5. Inslee re-elected
Jay Inslee won a second term as Washington’s governor in November, defeating Republican Bill Bryant. Inslee, a Democrat, was a long-time congressman before he was first elected in 2012. Inslee has emerged as a national voice on the environment and boasted during the campaign that the state is requiring the biggest polluters to reduce emissions and is also promoting alternative energy. Inslee will likely see his national profile rise as he and other Democratic governors challenge President-elect Donald Trump and Republicans over plans to repeal President Barack Obama’s federal health care law.
6. Griffey goes to Hall
Ken Griffey Jr. was inducted into baseball’s Hall of Fame 27 years after he first wowed Seattle fans at the Kingdome. The July ceremony capped a remarkable career for the former Mariner, who debuted in the majors as a teenager and went on to hit 630 home runs, to win 10 Gold Glove Awards in center field, and to win the American League Most Valuable Player Award in 1997.
7. Hanford vapors
Dozens of Hanford workers received medical attention over the past year after reporting exposure to vapors at the nuclear reservation. Workers said they experienced nosebleeds, chest and lung pain, headaches, coughing, sore throats, irritated eyes and difficulty breathing. Washington’s attorney general, Bob Ferguson, has intervened and asked a federal judge to protect workers from exposure to the chemicals. Hanford for decades made plutonium for nuclear weapons, and the site near Richland in southeastern Washington is now engaged in a massive cleanup of the resulting radioactive wastes. The wastes are stored in 177 massive underground tanks, and it is vapors escaping from some of those tanks that are thought to be making workers sick.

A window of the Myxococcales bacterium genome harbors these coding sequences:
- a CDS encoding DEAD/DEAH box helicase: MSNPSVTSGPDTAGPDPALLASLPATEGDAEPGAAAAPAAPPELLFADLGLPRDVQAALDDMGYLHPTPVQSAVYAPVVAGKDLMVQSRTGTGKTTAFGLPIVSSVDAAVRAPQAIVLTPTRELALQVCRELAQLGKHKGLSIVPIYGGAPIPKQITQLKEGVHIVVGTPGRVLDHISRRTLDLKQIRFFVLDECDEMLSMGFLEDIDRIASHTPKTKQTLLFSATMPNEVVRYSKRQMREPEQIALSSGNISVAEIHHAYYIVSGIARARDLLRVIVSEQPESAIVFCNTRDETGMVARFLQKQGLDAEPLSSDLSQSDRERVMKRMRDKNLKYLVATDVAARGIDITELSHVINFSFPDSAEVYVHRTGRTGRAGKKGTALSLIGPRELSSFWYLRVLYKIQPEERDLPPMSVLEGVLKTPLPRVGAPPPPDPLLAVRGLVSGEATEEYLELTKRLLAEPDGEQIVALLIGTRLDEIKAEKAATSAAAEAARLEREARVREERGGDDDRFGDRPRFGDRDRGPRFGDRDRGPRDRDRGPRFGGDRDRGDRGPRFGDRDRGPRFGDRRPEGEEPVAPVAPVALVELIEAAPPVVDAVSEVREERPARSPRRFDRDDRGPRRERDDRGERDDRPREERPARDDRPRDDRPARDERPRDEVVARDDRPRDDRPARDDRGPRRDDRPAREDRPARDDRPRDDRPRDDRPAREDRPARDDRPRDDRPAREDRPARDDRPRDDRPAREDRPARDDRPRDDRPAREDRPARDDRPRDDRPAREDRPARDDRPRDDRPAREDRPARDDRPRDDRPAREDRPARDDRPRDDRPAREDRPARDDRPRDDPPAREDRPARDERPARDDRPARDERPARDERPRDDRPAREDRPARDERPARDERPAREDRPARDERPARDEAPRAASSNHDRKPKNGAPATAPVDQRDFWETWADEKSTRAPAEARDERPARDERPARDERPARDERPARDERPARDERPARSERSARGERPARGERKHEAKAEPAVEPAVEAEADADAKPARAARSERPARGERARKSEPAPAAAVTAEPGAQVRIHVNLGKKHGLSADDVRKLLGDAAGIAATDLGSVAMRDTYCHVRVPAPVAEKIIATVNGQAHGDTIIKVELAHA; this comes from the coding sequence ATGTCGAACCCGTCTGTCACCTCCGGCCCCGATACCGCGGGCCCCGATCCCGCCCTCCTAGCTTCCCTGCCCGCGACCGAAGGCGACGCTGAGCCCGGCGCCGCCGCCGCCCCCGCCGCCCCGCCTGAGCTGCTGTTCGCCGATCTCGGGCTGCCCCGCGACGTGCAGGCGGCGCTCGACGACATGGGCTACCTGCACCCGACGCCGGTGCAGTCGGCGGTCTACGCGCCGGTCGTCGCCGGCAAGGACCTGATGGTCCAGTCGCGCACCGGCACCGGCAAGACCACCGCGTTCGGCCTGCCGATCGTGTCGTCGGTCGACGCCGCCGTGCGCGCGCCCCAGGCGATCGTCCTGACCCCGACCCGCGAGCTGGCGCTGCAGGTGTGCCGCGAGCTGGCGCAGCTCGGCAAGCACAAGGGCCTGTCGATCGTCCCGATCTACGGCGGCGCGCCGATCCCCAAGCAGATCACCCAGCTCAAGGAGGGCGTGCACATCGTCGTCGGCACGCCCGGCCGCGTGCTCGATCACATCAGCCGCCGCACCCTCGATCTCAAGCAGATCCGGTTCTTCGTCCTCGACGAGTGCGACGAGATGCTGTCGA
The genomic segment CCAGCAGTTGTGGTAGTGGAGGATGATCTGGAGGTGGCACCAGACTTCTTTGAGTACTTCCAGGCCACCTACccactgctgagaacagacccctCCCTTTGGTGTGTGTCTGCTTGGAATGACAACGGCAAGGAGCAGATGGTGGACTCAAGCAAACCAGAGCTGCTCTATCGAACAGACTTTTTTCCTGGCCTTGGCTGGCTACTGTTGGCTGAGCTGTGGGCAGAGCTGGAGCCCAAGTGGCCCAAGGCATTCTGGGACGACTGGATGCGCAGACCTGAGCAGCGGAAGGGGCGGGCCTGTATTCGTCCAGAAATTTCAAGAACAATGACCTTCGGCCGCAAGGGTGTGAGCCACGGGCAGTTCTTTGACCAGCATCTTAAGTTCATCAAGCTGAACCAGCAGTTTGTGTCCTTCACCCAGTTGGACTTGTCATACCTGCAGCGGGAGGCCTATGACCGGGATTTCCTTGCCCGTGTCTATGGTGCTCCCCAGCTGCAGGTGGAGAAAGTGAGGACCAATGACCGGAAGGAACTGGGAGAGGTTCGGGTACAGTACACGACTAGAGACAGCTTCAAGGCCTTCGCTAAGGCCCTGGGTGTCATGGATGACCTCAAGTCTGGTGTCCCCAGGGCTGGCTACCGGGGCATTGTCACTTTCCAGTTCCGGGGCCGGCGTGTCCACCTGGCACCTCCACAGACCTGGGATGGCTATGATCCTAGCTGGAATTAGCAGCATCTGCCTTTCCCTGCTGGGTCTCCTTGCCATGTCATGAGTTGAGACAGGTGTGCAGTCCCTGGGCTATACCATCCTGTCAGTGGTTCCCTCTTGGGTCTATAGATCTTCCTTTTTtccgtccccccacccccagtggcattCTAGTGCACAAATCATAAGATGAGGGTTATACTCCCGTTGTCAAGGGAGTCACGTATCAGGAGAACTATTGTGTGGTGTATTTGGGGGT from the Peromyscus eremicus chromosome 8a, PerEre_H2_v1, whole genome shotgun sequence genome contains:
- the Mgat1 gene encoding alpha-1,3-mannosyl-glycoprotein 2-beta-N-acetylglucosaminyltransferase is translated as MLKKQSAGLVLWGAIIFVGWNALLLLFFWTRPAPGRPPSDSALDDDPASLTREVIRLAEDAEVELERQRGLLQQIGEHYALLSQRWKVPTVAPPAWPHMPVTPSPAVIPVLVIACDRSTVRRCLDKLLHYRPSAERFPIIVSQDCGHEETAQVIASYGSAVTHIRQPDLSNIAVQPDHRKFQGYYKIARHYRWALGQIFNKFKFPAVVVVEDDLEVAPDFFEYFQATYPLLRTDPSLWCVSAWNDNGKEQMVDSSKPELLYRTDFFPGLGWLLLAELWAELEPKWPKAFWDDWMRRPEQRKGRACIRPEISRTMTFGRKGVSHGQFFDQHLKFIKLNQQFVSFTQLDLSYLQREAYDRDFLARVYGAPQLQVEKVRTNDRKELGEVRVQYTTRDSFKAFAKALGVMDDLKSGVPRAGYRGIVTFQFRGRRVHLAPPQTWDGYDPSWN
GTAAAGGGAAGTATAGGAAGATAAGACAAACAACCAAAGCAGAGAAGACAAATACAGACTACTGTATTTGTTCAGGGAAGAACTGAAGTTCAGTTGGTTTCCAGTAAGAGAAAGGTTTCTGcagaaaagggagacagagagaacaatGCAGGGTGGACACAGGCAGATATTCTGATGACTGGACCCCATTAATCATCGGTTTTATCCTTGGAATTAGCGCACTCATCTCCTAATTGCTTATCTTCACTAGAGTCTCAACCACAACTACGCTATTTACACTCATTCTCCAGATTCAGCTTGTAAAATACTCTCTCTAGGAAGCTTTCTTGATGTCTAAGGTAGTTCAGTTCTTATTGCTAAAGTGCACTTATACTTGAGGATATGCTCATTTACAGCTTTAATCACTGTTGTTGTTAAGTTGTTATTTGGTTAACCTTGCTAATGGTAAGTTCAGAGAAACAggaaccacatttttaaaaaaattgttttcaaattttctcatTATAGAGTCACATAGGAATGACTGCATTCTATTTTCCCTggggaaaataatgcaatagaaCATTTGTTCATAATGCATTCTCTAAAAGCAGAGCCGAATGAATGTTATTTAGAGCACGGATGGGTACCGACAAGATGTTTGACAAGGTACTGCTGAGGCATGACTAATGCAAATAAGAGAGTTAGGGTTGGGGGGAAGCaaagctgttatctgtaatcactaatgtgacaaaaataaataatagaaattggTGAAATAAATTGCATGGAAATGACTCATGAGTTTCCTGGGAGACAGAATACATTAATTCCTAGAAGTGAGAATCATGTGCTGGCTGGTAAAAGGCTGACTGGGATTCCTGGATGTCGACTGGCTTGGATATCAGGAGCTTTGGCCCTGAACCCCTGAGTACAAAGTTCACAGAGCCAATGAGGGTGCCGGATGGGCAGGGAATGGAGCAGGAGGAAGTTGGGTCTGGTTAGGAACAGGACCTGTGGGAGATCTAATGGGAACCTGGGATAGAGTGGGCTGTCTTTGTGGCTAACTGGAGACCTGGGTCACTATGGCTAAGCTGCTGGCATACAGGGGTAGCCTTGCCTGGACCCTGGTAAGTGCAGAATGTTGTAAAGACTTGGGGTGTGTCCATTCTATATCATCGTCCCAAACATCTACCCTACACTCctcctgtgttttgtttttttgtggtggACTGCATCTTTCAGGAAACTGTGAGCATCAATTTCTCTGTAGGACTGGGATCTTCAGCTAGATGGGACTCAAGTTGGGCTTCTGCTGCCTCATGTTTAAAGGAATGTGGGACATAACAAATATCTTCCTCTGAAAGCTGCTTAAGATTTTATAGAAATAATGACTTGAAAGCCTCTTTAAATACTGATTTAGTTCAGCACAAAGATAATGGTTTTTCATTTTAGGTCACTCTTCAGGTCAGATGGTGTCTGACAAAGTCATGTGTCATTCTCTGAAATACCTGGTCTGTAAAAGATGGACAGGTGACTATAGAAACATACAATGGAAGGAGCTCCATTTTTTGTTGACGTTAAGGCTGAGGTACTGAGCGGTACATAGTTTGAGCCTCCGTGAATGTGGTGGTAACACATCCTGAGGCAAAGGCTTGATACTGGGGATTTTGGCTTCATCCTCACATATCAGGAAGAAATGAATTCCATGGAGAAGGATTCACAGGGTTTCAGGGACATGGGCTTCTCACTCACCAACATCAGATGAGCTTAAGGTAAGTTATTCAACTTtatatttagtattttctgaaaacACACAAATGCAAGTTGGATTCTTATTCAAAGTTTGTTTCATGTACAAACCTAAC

8. Auditor trial deadlock
In April a federal jury failed to reach a verdict on charges that state Auditor Troy Kelley illegally pocketed millions of dollars in fees while running a real estate services business before he took office. The jury couldn’t reach a conclusion on 14 of 15 charges, including possession of stolen property and money laundering. Kelley was acquitted on one charge of lying to the IRS. After he was initially charged Inslee and other state leaders urged Kelley to resign, but he refused. Kelley opted not to run for re-election this year, and federal prosecutors have said they’ll try him again.
9. Tacoma officer killed
A Tacoma police officer responding to a domestic violence call was shot and killed in November. Officer Reginald “Jake” Gutierrez, 45, had been with the department since 1999. The suspected gunman barricaded himself inside a house for hours before he was killed by a sheriff’s sniper.
10. Kennewick Man
In 1996 two young men attending the annual hydroplane races in the Tri-Cities discovered a nearly complete set of bones along the banks of the Columbia River. The remains, eventually dubbed Kennewick Man, were determined to be thousands of years old, and scientists and Native American tribes fought over who should control them. In April the U.S. Army Corps of Engineers said Kennewick Man is related to modern Native American tribes. In December President Obama signed a bill requiring the bones to be returned to tribes within 90 days. Experts estimate the remains to be at least 8,400 years old.